Up three steps is the bridge area, which has a center helm with a captain’s chair, another captain’s chair to starboard, a side aft-facing seat to port, an L-shaped lounge along the aft and port bulkhead, and a two-person bench settee behind the second captain’s chair. All in all, there is room for about 10 people to sit comfortably. You can add a table at the L-lounge. A curved, sloping windshield wraps around three sides of the bridge, providing protection from the breeze during 30-plus-knot runs to the next fishing spot. The helm itself has a Garmin GPSmap 7215 chartplotter front and center, a GPSmap 5208, a Simrad AP28 autopilot, an Icom VHF radio, CAT engine displays and a bow-thruster control. The engine controls are to either side of thesteering wheel, ready to accommodate the classic aft-facing backing-the-boat-down pose.
Between the captain’s chairs is belowdecks access to two staterooms, one head, a salon and the galley. At the bottom of the four-step stairway is a companionway that leads to the starboard galley, the port salon and the forward master. The sole is African cherry and holly, and the rest of the interior is African cherry with a stain finish, giving the accommodations a rich, cruising-yacht look you might not expect on a sportfisher.
The master has a queen island berth, two hanging lockers, a TV and an opening hatch above for light and air. The guest stateroom — immediately to port at the bottom of the steps — has a single top bunk and a double bottom bunk, to sleep three.
The salon settee is L shaped, and the long side has a frame that pulls out (when the high-low table is lowered) to create a double berth, so the boat can sleep seven. In the galley, you’ll find a microwave/convection oven, a coffeemaker, a stove, a stainless sink, storage above and below, and a refrigerator/freezer with a TV above it for viewing from the salon. The head — Headhunter water-jet toilet, standup shower, sink and storage — is immediately to starboard at the base of the steps. There is headroom throughout, even in the shower.
At about 30 knots with the wheel turned hard left, the 48XSF leaned into the turn slightly and bit in, barely bleeding off any speed as we pulled a full circle. It made the transition from hard left to hard right easily in the middle of a figure 8. Anyone who likes speed and agility will enjoy the boat. After turning hard and driving through our own wake a few times, the windshield and cockpit were dry.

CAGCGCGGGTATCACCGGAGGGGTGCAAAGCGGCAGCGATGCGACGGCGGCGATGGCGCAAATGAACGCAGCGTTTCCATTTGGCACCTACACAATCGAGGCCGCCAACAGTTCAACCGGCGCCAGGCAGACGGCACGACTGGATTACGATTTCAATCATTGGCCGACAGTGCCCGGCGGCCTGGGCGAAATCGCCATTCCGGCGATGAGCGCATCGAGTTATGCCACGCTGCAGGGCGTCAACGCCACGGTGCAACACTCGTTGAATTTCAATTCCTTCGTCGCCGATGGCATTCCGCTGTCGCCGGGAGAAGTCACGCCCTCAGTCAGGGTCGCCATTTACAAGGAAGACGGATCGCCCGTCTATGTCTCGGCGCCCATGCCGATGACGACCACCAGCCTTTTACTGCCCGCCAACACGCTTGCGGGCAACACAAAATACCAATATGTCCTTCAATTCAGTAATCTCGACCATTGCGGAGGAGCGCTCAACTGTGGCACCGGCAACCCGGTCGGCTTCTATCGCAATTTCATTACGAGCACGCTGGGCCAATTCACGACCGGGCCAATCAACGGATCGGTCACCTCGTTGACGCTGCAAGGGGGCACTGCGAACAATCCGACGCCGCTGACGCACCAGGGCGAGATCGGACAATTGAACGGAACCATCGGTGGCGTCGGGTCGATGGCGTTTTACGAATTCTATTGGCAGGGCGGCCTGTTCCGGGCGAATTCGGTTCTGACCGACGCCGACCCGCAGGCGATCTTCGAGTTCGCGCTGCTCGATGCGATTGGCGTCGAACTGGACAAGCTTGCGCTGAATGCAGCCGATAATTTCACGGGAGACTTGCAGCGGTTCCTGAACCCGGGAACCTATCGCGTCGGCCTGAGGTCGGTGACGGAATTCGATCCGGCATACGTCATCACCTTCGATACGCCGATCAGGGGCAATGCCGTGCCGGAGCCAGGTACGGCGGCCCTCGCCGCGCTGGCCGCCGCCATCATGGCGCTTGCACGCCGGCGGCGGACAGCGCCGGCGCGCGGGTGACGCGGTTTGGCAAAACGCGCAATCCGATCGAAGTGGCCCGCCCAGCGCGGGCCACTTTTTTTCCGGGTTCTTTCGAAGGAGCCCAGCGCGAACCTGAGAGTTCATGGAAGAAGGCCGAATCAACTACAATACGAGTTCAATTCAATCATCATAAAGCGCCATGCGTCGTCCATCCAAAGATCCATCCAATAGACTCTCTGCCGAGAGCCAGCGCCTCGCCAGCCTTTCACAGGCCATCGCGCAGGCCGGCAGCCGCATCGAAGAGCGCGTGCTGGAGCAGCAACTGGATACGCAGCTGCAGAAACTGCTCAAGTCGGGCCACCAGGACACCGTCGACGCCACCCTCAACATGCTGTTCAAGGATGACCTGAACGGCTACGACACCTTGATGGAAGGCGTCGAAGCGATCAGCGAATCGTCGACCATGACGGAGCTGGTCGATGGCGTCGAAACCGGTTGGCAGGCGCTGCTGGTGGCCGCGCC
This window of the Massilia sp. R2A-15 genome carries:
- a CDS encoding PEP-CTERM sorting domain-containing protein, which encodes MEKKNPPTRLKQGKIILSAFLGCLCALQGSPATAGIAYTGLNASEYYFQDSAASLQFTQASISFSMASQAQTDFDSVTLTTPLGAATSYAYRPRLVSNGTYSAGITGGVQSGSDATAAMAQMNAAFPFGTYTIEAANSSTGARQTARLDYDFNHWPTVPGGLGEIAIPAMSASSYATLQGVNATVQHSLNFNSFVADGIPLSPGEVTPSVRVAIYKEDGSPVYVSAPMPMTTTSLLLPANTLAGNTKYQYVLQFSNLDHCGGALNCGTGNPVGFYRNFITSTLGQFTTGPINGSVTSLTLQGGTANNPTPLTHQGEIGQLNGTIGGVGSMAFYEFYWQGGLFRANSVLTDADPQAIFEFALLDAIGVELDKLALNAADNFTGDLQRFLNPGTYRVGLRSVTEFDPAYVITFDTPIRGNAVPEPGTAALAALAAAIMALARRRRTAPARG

Even though the boat is open, it isn’t too loud. The windshield keeps the wind from blasting through the bridge area, and the insulated engine room — home to twin CAT C18-E diesels that crank out 1,015 hp each — eats up the noise. The highest decibel-meter reading I took was 84 at WOT, while we were traveling 35 knots (and burning about 99 gph). At 1500 rpm, the boat was moving 18 knots and burning 38 gph. The noise level was barely above that of a normal conversation at 75 dbA. We cruised along at 29.5 knots and burned 72 gph at 2050 rpm, while recording 80 dbA, a portion of which could be attributed to the wind.
Belowdecks, the decibel readings were 3 to 5 dbA less. At 1000 rpm, we were making 9.5 knots and burning 16 gph, while 1200 rpm garnered 10.7 knots and 22 gph. The boat can easily get you to Ensenada, where a refuel will carry you through the northern Mexican fishing grounds.
Tech geeks will like McKinna Control, which provides owners with control of their yacht’s onboard systems remotely — from any mobile device anywhere in the world with a Wi-Fi connection. Actually, as simple as the system is, everyone will like it. McKinna Control will monitor systems and alert you if something is wrong, giving you the opportunity to turn something on or off from halfway around the globe. Whether it’s security, power, tanks, pumps or other systems, McKinna Control can keep an eye on things and keep you informed. If you have security cameras hooked up, you can control them remotely and watch what’s going on aboard your boat. Email and text alerts keep you connected to your boat virtually in real time. You won’t be able to drive the boat from afar, but why would you want to — you’d miss out on all the fun.